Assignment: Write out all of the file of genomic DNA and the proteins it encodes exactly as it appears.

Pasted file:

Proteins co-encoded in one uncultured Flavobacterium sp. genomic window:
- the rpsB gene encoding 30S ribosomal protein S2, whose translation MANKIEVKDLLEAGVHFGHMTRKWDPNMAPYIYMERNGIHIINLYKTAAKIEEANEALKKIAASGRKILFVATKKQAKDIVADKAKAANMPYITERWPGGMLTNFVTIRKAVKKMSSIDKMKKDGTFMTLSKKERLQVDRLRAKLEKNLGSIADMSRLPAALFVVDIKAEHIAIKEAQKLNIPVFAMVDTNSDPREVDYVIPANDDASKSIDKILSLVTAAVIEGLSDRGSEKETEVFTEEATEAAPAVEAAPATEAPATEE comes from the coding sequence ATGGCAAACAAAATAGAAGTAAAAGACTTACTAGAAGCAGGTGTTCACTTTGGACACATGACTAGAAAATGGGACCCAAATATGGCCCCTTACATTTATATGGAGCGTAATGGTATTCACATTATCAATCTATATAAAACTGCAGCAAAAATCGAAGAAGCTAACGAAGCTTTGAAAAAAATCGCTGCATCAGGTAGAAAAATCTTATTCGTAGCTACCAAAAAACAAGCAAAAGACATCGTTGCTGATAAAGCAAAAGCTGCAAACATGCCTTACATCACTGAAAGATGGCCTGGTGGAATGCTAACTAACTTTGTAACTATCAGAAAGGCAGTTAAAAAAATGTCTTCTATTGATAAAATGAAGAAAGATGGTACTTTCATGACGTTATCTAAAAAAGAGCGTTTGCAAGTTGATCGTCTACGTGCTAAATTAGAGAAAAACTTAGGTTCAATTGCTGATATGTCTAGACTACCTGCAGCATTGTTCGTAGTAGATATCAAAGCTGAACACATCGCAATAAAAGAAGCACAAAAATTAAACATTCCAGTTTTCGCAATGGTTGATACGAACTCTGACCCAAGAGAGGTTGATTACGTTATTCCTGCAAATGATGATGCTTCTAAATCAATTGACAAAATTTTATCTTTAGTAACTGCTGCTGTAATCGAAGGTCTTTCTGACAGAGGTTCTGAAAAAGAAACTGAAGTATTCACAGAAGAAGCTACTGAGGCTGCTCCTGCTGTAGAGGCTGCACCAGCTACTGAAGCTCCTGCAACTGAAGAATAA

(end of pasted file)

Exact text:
Proteins co-encoded in one uncultured Flavobacterium sp. genomic window:
- the rpsB gene encoding 30S ribosomal protein S2, whose translation MANKIEVKDLLEAGVHFGHMTRKWDPNMAPYIYMERNGIHIINLYKTAAKIEEANEALKKIAASGRKILFVATKKQAKDIVADKAKAANMPYITERWPGGMLTNFVTIRKAVKKMSSIDKMKKDGTFMTLSKKERLQVDRLRAKLEKNLGSIADMSRLPAALFVVDIKAEHIAIKEAQKLNIPVFAMVDTNSDPREVDYVIPANDDASKSIDKILSLVTAAVIEGLSDRGSEKETEVFTEEATEAAPAVEAAPATEAPATEE comes from the coding sequence ATGGCAAACAAAATAGAAGTAAAAGACTTACTAGAAGCAGGTGTTCACTTTGGACACATGACTAGAAAATGGGACCCAAATATGGCCCCTTACATTTATATGGAGCGTAATGGTATTCACATTATCAATCTATATAAAACTGCAGCAAAAATCGAAGAAGCTAACGAAGCTTTGAAAAAAATCGCTGCATCAGGTAGAAAAATCTTATTCGTAGCTACCAAAAAACAAGCAAAAGACATCGTTGCTGATAAAGCAAAAGCTGCAAACATGCCTTACATCACTGAAAGATGGCCTGGTGGAATGCTAACTAACTTTGTAACTATCAGAAAGGCAGTTAAAAAAATGTCTTCTATTGATAAAATGAAGAAAGATGGTACTTTCATGACGTTATCTAAAAAAGAGCGTTTGCAAGTTGATCGTCTACGTGCTAAATTAGAGAAAAACTTAGGTTCAATTGCTGATATGTCTAGACTACCTGCAGCATTGTTCGTAGTAGATATCAAAGCTGAACACATCGCAATAAAAGAAGCACAAAAATTAAACATTCCAGTTTTCGCAATGGTTGATACGAACTCTGACCCAAGAGAGGTTGATTACGTTATTCCTGCAAATGATGATGCTTCTAAATCAATTGACAAAATTTTATCTTTAGTAACTGCTGCTGTAATCGAAGGTCTTTCTGACAGAGGTTCTGAAAAAGAAACTGAAGTATTCACAGAAGAAGCTACTGAGGCTGCTCCTGCTGTAGAGGCTGCACCAGCTACTGAAGCTCCTGCAACTGAAGAATAA